Small fees add up for college students using college-issued debit and prepaid cards, which are often used to draw financial aid, and congressional investigators on Thursday urged greater oversight of their use.
These types of cards are becoming more common on campuses and double sometimes as a student ID card. They are popular with both college administrators and many students because of the convenience, but using a third-party financial provider can also save colleges and universities money as they offer services such as distributing financial aid or making tuition refunds.
The Government Accountability Office said the fees generally are similar to those other debit cards charge. But, it said, some students end up with out-of-network ATM fees, and some cards have terms that charge a fee if students enter a pin number to receive money instead of signing to get cash back.
It says it’s unclear how much money is garnered from these fees, but Federal Deposit Insurance Corporation staff members told GAO that it has received complaints from students of fees ranging from hundreds of dollars to more than $1,000, the report said.
The GAO says contract terms between colleges and financial institutions should be more transparent. Students are supposed to have convenient access to aid money, and GAO asked the Education Department to define what that means in terms of access to ATMs. It also called on the department to develop requirements to ensure students know all their banking options.
A response by the department included in the report said Education Department officials agree with the recommendations. The department has convened a rule-making session next week to address the issue.
The National Association of College and University Business Officers has issued “best practices” guidance to colleges and universities that encourages them to keep students’ interests first, to negotiate low- or no-fee financial services and to make agreements transparent.
“Just as colleges and universities strive to provide high-quality academic experiences for their students, they must ensure that school-sanctioned services are also good consumer values,” the guidelines say.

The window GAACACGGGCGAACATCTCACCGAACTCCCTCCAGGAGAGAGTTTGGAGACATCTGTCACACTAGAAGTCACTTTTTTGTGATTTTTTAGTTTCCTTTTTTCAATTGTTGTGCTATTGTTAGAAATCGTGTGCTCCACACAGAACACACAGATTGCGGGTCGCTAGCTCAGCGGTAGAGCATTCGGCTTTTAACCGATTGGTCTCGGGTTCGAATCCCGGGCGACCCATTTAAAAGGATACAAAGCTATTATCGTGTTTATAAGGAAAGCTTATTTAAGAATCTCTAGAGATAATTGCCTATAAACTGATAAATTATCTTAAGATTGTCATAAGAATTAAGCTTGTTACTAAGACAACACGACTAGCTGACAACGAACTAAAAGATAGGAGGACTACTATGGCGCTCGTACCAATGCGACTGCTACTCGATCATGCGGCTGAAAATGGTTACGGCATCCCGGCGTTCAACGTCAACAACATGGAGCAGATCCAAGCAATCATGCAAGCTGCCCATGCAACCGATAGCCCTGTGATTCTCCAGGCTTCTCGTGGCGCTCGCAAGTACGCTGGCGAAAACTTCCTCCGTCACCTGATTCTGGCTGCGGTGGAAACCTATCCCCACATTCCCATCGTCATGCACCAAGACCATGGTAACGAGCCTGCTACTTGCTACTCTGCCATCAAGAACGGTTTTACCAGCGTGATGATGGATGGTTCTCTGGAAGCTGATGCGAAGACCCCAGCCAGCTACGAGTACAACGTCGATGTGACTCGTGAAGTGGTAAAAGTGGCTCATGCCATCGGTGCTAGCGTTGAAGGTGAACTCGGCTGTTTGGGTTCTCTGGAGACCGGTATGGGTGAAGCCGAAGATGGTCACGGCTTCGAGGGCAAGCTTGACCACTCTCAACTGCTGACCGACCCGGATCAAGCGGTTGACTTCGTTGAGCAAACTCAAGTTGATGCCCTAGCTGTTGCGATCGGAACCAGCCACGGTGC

The Consumer Financial Protection Bureau notes in the report that in one survey of school officials, 69 percent of schools said they already make available their arrangement with financial companies that spell out the terms of the partnership between the school and the company servicing the debit or prepaid card. But the bureau said students can have difficulty finding that information.
In 2009, Congress passed a law that requires credit card companies to disclose relationships with colleges and universities. That law doesn’t include college-issued debit or prepaid cards, according to Consumer Financial Protection Bureau.
Sen. Tom Harkin, D-Iowa, and Rep. George Miller, D-Calif., said in a joint statement that it was troubling that students could see a dent in the amount of student aid available to them because of debit and prepaid card fees.
“Congress curbed aggressive and lucrative marketing on these products, but financial institutions are now back on campus,” said Miller, the ranking member of the House committee that oversees education. “They are pushing debit cards arrangements that are once again great for banks and great for colleges but can be terrible for students. “
But, in a statement, Richard Hunt, the president of the Consumer Bankers Association, said the report shows that, “arrangements with banks often benefit students and schools by offering reduced costs, convenience of use and valuable financial education.” He said association member banks have relationships with colleges and universities that “offer students products with transparent terms and the freedom to choose the products and services they use.”
At least 850 schools, or 11 percent of colleges and universities, had agreements to provide the debit or prepaid cards as of last July, according to the GAO. It said these schools tend to be large and represent about 40 percent of all secondary students.